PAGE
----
"There were very heavy rains all over the region," Carlton said. "What was breached were the stormwater diversion control devices in place to prevent soil from running off the site."
Those devices did not hold, Carlton said, because the rain was so heavy, came down so quickly and over such a short period of time.
"The water took the path of least resistance down the side of the hill and took some soil with it," Carlton said.
Stream cloudiness and turbidity were the result of the soil entering the water, Carlton said, and water quality officials will be among those helping to investigate the incident. She said a logjam in the stream appears to have stopped the soil from getting any further downstream, as water downstream of the jam was clear.
"That logjam really did a good thing in this case," Carlton said.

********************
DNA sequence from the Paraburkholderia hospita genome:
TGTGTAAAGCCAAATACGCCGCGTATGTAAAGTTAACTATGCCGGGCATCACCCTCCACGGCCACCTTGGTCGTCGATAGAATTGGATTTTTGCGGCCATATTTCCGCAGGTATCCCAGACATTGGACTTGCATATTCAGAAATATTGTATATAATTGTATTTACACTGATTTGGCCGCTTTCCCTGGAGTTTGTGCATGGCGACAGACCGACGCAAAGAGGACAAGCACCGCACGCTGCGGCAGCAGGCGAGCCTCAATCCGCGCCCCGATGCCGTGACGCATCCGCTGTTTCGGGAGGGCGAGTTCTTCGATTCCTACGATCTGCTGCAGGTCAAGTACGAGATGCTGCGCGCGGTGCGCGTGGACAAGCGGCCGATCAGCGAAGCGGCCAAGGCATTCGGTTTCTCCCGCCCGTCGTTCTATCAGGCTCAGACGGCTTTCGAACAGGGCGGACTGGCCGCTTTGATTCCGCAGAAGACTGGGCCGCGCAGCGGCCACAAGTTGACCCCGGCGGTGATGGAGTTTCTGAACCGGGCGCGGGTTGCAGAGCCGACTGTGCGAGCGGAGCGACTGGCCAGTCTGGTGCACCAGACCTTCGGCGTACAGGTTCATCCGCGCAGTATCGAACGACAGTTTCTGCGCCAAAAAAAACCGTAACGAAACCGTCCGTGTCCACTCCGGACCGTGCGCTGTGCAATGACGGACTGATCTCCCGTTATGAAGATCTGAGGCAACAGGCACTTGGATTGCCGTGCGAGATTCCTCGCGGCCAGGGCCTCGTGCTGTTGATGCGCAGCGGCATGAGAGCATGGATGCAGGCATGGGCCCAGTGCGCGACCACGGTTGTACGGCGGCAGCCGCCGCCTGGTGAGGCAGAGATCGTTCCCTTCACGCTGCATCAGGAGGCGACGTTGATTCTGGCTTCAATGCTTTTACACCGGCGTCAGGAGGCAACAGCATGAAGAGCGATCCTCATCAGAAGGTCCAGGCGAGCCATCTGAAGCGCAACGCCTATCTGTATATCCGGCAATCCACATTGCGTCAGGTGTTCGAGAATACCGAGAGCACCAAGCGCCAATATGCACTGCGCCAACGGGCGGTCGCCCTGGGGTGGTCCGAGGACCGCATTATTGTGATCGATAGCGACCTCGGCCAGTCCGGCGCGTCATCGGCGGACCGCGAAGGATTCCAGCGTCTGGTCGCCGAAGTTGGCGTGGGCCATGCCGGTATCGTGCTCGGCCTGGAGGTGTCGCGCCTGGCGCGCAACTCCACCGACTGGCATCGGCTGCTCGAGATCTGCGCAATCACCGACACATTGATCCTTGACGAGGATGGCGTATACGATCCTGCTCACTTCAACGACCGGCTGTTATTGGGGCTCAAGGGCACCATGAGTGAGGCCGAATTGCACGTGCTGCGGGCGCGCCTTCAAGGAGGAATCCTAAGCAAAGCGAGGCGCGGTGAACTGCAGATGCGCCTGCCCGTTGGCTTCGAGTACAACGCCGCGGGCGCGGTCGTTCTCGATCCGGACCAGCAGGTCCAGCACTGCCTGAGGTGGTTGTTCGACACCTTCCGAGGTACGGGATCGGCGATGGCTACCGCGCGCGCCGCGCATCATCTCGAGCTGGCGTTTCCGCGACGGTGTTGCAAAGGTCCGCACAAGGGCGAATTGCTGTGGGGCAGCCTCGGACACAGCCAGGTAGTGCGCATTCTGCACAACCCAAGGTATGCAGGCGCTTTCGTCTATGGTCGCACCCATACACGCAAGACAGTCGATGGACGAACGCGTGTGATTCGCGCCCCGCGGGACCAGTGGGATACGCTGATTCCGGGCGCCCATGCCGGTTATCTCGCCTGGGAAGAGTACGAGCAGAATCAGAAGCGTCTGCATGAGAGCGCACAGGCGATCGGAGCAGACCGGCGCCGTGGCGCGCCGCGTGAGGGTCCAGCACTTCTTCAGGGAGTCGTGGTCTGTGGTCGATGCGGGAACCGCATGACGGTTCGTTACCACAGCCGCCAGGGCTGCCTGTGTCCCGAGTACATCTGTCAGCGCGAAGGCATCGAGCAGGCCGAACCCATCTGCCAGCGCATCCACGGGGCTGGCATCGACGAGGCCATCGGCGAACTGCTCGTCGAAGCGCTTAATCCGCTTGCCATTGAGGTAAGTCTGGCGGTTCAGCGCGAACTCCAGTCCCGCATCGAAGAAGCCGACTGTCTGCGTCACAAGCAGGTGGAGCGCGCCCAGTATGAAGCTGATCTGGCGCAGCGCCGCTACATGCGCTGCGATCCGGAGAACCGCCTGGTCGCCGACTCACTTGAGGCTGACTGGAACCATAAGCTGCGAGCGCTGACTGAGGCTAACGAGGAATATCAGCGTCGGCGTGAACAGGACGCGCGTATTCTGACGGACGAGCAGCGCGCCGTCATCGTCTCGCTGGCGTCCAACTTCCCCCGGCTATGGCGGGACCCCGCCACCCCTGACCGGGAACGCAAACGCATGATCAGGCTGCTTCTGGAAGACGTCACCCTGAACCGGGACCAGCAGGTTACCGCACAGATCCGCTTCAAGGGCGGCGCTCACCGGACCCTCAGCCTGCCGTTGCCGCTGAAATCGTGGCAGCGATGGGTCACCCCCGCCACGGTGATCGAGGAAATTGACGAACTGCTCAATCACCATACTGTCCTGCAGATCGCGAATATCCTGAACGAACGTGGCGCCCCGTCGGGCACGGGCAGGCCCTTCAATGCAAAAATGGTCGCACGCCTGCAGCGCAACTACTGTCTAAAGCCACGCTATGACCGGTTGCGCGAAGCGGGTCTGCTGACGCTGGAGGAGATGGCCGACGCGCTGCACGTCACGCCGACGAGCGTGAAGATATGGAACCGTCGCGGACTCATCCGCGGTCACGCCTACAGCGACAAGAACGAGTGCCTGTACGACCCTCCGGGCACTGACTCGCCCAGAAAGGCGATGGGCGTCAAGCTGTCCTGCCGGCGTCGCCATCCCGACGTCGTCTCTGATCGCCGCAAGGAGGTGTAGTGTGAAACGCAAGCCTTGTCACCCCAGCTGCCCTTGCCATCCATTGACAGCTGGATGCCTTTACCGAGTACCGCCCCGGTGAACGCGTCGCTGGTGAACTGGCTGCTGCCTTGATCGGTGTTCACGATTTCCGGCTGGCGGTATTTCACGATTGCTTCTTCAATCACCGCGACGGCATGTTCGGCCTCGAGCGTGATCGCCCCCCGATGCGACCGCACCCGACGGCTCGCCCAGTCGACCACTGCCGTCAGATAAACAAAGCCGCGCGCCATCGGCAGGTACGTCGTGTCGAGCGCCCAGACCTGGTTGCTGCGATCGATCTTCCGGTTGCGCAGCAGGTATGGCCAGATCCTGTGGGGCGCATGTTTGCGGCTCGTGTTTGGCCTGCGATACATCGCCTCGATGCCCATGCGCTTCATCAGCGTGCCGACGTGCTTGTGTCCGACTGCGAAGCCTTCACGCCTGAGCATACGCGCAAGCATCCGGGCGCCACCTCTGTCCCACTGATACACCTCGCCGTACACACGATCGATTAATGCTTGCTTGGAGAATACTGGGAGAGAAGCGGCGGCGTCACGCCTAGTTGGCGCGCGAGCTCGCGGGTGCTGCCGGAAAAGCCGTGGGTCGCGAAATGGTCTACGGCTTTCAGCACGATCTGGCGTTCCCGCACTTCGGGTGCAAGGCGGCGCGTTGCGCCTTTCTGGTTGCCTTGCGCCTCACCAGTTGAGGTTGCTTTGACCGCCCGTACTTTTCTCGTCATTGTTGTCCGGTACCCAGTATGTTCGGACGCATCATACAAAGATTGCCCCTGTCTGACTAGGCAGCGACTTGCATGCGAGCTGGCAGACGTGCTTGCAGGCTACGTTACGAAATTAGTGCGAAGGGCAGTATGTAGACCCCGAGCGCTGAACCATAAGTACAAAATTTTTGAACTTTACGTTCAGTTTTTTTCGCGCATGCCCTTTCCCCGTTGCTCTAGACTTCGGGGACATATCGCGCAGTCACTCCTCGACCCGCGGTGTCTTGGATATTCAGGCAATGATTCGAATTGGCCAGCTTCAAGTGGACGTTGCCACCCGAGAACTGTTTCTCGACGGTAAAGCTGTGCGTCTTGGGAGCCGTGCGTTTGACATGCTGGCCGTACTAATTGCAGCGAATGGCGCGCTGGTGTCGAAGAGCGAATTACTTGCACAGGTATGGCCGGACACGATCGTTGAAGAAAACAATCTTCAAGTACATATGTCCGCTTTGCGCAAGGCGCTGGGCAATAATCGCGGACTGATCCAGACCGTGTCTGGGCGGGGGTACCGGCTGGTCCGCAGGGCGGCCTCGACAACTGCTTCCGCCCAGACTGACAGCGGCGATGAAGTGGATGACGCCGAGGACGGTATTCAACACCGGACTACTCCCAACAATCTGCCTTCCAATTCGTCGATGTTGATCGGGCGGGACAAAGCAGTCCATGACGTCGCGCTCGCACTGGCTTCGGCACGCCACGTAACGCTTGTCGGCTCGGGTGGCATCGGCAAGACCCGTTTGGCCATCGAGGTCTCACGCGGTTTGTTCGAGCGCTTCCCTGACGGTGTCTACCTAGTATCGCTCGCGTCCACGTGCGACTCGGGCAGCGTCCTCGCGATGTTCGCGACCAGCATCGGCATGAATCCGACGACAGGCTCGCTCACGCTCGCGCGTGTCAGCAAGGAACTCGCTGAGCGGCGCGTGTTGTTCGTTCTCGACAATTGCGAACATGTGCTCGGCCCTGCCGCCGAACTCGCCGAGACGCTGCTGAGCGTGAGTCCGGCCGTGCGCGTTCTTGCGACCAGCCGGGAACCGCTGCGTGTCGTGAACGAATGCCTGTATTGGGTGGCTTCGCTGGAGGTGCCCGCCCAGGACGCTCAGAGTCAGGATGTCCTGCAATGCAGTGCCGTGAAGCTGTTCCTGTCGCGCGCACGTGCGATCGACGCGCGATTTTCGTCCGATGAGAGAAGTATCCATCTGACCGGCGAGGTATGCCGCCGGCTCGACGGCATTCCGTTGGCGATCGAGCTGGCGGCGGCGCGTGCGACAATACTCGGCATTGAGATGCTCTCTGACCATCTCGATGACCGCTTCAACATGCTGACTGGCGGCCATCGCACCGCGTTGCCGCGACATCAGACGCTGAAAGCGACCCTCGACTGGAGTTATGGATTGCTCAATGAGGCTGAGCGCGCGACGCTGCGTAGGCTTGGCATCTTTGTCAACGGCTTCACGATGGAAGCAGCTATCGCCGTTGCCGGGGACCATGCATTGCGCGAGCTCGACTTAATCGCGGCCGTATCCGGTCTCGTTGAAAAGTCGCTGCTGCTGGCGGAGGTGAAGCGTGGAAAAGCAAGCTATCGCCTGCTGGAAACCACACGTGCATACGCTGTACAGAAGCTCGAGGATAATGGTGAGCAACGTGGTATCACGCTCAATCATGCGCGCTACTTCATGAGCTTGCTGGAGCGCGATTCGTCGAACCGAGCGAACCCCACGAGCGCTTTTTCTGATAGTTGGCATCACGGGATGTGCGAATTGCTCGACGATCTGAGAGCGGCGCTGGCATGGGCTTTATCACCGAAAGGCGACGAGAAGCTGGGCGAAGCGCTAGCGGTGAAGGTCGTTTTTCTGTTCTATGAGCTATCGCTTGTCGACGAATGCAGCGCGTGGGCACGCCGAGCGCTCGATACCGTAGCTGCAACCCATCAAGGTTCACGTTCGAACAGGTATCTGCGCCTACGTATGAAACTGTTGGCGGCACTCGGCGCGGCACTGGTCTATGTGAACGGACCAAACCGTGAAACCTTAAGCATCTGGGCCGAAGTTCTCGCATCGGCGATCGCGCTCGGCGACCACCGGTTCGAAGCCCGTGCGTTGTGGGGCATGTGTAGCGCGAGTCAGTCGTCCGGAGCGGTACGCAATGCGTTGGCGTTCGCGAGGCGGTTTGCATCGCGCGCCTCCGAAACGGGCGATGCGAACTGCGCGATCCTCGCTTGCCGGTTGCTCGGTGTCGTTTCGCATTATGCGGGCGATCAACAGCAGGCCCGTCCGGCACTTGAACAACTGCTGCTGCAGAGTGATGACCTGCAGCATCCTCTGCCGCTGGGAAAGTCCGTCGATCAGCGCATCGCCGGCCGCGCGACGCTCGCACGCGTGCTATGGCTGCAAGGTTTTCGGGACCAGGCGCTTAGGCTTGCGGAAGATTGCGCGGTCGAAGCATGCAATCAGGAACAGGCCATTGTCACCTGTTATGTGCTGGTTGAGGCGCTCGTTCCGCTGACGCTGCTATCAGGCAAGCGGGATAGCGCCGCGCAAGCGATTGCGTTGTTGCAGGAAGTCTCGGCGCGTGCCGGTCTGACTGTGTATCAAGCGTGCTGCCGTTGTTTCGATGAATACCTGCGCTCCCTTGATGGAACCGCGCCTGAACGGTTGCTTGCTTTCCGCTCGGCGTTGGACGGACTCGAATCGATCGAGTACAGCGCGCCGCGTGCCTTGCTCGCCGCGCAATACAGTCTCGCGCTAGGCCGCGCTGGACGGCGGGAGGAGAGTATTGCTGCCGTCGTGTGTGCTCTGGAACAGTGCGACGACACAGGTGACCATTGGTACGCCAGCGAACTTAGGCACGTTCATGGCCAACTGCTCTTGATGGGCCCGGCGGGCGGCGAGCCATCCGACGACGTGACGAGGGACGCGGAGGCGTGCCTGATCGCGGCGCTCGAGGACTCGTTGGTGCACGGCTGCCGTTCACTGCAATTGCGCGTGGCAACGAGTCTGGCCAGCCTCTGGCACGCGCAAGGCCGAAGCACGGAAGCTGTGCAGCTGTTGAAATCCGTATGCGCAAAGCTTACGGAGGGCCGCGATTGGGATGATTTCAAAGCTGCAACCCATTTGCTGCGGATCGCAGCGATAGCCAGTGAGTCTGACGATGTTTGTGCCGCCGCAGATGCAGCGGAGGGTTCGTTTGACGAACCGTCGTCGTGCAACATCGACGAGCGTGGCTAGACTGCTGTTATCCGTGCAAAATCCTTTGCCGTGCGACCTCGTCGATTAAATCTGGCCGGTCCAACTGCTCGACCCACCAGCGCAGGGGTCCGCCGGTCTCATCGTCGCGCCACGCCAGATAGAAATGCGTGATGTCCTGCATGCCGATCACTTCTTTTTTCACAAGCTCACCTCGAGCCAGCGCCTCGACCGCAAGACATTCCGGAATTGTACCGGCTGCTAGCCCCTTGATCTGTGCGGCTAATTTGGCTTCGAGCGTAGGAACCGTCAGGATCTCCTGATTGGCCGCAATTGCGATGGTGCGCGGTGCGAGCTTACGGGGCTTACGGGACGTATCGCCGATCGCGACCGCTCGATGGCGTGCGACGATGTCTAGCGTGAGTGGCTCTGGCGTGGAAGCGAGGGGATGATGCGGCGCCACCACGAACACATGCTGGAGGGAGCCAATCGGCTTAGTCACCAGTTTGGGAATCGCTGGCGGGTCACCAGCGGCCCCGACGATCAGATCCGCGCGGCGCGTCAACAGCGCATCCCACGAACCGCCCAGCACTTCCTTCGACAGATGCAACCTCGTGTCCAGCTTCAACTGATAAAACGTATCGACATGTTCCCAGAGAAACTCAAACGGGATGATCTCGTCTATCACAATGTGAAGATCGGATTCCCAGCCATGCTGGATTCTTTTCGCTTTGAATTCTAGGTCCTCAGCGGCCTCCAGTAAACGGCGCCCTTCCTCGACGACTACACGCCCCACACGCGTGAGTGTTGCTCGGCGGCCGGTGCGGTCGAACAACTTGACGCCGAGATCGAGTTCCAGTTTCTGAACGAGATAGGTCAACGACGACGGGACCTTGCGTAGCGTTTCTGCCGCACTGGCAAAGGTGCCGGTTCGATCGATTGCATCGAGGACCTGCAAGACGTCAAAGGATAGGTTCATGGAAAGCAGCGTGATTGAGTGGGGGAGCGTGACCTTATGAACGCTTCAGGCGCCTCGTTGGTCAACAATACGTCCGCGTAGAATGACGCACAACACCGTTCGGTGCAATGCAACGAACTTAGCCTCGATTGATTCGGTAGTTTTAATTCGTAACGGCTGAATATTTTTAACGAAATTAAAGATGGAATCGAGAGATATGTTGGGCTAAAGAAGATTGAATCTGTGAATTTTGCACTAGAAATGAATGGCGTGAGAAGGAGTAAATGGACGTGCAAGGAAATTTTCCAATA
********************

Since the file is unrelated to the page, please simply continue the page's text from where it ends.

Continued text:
The investigation is ongoing, Carlton said, and retesting of soil in the area may be considered. She said the last test results after the fire indicated the contamination levels were low enough to not be considered dangerous.
Impacts on aquaculture will be considered, Carlton said, and the agency will determine whether a water quality violation will be issued to Nornew. She said DEC and Nornew staff were on site all weekend resetting the stormwater control devices.